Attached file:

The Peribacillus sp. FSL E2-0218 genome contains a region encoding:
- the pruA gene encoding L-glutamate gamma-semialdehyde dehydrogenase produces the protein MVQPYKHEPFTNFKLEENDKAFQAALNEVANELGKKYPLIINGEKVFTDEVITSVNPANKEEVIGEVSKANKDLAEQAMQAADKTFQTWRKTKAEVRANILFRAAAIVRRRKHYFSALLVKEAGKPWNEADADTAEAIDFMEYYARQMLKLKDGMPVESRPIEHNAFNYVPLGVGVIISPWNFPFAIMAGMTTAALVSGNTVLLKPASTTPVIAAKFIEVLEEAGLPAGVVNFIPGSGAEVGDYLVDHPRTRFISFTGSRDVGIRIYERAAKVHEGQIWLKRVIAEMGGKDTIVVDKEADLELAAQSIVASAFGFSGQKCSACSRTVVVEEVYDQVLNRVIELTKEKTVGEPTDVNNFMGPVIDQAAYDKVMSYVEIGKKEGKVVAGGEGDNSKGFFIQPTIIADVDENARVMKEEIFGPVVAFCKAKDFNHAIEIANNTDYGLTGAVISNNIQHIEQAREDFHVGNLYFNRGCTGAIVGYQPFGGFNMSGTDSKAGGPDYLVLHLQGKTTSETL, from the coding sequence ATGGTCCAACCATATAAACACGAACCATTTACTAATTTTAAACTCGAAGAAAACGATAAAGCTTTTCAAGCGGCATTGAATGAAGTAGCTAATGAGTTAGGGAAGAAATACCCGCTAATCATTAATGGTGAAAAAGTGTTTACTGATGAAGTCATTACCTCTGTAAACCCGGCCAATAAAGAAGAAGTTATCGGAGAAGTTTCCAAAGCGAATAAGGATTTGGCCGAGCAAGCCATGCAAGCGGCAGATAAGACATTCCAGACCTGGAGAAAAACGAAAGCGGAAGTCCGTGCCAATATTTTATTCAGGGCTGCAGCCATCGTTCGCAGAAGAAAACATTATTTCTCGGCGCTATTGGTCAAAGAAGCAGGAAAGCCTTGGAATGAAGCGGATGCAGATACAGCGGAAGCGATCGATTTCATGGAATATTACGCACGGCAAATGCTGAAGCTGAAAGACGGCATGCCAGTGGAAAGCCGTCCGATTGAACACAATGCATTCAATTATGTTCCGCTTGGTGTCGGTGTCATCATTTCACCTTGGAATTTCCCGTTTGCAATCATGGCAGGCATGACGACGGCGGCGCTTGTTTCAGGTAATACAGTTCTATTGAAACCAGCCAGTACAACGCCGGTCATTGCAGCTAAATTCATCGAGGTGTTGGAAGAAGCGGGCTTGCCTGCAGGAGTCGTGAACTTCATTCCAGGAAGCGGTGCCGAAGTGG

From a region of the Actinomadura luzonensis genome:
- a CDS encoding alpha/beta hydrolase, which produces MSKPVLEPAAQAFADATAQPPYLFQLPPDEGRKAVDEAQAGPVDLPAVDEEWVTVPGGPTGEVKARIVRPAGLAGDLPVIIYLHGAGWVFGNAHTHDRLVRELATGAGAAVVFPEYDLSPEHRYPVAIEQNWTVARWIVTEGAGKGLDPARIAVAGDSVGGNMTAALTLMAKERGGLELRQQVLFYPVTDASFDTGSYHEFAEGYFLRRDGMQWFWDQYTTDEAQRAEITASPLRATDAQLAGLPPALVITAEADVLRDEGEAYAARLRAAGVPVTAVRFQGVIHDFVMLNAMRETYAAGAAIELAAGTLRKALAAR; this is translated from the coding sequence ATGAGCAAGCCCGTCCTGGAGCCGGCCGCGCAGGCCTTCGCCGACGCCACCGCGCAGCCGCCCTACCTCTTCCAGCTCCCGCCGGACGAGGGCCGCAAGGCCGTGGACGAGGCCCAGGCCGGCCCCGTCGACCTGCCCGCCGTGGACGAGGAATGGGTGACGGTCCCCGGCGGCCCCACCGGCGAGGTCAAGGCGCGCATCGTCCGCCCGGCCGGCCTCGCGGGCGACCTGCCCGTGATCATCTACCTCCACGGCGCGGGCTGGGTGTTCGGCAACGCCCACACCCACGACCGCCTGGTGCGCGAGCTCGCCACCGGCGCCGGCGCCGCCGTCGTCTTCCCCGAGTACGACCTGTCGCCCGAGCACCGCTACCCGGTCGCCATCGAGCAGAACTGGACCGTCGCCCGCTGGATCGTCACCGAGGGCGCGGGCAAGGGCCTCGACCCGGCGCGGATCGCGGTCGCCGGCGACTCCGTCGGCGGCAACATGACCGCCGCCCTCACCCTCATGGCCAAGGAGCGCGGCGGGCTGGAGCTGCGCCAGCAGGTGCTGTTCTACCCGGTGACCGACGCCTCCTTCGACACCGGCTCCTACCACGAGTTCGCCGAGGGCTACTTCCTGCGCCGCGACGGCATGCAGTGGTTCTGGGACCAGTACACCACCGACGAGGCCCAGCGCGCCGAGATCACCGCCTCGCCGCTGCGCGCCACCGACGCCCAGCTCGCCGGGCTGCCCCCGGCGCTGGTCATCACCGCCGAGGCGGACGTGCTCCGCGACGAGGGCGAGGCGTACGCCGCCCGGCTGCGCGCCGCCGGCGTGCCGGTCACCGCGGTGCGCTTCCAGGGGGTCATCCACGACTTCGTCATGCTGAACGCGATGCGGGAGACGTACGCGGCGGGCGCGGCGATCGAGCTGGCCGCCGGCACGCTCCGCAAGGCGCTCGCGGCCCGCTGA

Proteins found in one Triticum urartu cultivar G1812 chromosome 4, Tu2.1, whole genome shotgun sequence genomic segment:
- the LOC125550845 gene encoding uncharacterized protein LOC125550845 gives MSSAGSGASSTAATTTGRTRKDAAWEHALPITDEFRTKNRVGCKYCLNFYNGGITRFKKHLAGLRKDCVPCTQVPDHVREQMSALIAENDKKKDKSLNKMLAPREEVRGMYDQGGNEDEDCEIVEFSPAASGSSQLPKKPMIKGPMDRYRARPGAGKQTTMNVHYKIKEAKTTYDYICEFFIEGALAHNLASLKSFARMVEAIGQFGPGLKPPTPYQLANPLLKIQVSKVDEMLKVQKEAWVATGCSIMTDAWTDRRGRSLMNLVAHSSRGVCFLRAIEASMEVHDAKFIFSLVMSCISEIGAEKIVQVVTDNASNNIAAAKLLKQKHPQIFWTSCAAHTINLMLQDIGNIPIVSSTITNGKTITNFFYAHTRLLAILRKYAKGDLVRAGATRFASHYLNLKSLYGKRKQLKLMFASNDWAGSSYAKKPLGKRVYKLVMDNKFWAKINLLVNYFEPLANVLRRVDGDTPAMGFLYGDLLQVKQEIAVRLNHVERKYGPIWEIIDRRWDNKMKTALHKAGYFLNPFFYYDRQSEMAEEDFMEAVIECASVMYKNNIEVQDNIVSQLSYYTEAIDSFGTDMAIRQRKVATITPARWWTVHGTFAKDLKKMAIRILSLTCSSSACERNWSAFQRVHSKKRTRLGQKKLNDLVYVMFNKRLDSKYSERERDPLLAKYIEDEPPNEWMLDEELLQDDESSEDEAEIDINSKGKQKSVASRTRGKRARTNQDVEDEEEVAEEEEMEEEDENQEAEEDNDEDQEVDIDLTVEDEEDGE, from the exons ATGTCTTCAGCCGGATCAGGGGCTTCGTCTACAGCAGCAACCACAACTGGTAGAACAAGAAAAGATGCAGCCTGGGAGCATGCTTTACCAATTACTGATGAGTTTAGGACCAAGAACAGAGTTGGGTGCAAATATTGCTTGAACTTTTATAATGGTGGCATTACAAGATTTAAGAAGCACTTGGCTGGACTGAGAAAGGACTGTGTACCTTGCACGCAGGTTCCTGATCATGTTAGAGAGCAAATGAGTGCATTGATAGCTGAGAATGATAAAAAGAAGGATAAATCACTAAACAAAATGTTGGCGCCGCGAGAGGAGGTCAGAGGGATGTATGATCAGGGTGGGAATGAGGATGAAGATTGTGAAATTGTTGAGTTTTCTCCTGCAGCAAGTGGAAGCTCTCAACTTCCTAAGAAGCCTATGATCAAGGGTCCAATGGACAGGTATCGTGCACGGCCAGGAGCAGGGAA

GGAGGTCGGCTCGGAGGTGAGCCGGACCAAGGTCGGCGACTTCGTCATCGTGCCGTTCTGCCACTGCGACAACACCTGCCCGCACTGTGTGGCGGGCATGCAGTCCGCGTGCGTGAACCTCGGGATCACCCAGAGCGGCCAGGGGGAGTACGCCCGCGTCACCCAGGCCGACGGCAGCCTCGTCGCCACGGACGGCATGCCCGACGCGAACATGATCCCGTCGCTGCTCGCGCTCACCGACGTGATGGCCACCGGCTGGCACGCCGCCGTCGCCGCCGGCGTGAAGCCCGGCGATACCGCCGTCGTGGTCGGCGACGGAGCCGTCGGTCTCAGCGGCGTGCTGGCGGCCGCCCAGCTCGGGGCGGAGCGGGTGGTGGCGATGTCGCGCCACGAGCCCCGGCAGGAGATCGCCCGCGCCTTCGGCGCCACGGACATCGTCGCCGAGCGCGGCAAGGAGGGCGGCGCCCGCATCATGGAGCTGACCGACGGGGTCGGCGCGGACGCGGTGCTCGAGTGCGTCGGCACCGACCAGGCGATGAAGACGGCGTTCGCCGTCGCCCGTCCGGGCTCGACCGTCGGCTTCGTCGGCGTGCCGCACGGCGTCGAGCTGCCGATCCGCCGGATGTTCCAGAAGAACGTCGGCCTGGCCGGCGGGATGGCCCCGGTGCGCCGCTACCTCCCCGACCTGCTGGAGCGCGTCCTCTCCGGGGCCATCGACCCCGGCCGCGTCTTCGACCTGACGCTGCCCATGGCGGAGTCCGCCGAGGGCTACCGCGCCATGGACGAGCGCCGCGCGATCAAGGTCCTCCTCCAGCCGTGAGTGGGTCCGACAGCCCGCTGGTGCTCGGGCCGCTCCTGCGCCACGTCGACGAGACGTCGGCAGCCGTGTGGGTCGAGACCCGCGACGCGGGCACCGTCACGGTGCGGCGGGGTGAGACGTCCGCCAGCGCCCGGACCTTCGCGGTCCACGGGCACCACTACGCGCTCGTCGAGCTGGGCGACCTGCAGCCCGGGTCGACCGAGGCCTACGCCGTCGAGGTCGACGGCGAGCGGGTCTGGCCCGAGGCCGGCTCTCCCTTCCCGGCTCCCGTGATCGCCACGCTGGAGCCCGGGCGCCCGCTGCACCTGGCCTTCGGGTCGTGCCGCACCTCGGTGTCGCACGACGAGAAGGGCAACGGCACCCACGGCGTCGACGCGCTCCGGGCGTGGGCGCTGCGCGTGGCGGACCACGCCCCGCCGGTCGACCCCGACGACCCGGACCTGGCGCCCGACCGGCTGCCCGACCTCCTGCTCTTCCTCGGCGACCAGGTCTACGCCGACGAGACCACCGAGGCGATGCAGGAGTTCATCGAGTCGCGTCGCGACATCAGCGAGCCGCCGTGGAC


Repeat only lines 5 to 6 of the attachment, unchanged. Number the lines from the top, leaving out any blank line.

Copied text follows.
Proteins found in one Triticum urartu cultivar G1812 chromosome 4, Tu2.1, whole genome shotgun sequence genomic segment:
- the LOC125550845 gene encoding uncharacterized protein LOC125550845 gives MSSAGSGASSTAATTTGRTRKDAAWEHALPITDEFRTKNRVGCKYCLNFYNGGITRFKKHLAGLRKDCVPCTQVPDHVREQMSALIAENDKKKDKSLNKMLAPREEVRGMYDQGGNEDEDCEIVEFSPAASGSSQLPKKPMIKGPMDRYRARPGAGKQTTMNVHYKIKEAKTTYDYICEFFIEGALAHNLASLKSFARMVEAIGQFGPGLKPPTPYQLANPLLKIQVSKVDEMLKVQKEAWVATGCSIMTDAWTDRRGRSLMNLVAHSSRGVCFLRAIEASMEVHDAKFIFSLVMSCISEIGAEKIVQVVTDNASNNIAAAKLLKQKHPQIFWTSCAAHTINLMLQDIGNIPIVSSTITNGKTITNFFYAHTRLLAILRKYAKGDLVRAGATRFASHYLNLKSLYGKRKQLKLMFASNDWAGSSYAKKPLGKRVYKLVMDNKFWAKINLLVNYFEPLANVLRRVDGDTPAMGFLYGDLLQVKQEIAVRLNHVERKYGPIWEIIDRRWDNKMKTALHKAGYFLNPFFYYDRQSEMAEEDFMEAVIECASVMYKNNIEVQDNIVSQLSYYTEAIDSFGTDMAIRQRKVATITPARWWTVHGTFAKDLKKMAIRILSLTCSSSACERNWSAFQRVHSKKRTRLGQKKLNDLVYVMFNKRLDSKYSERERDPLLAKYIEDEPPNEWMLDEELLQDDESSEDEAEIDINSKGKQKSVASRTRGKRARTNQDVEDEEEVAEEEEMEEEDENQEAEEDNDEDQEVDIDLTVEDEEDGE, from the exons ATGTCTTCAGCCGGATCAGGGGCTTCGTCTACAGCAGCAACCACAACTGGTAGAACAAGAAAAGATGCAGCCTGGGAGCATGCTTTACCAATTACTGATGAGTTTAGGACCAAGAACAGAGTTGGGTGCAAATATTGCTTGAACTTTTATAATGGTGGCATTACAAGATTTAAGAAGCACTTGGCTGGACTGAGAAAGGACTGTGTACCTTGCACGCAGGTTCCTGATCATGTTAGAGAGCAAATGAGTGCATTGATAGCTGAGAATGATAAAAAGAAGGATAAATCACTAAACAAAATGTTGGCGCCGCGAGAGGAGGTCAGAGGGATGTATGATCAGGGTGGGAATGAGGATGAAGATTGTGAAATTGTTGAGTTTTCTCCTGCAGCAAGTGGAAGCTCTCAACTTCCTAAGAAGCCTATGATCAAGGGTCCAATGGACAGGTATCGTGCACGGCCAGGAGCAGGGAA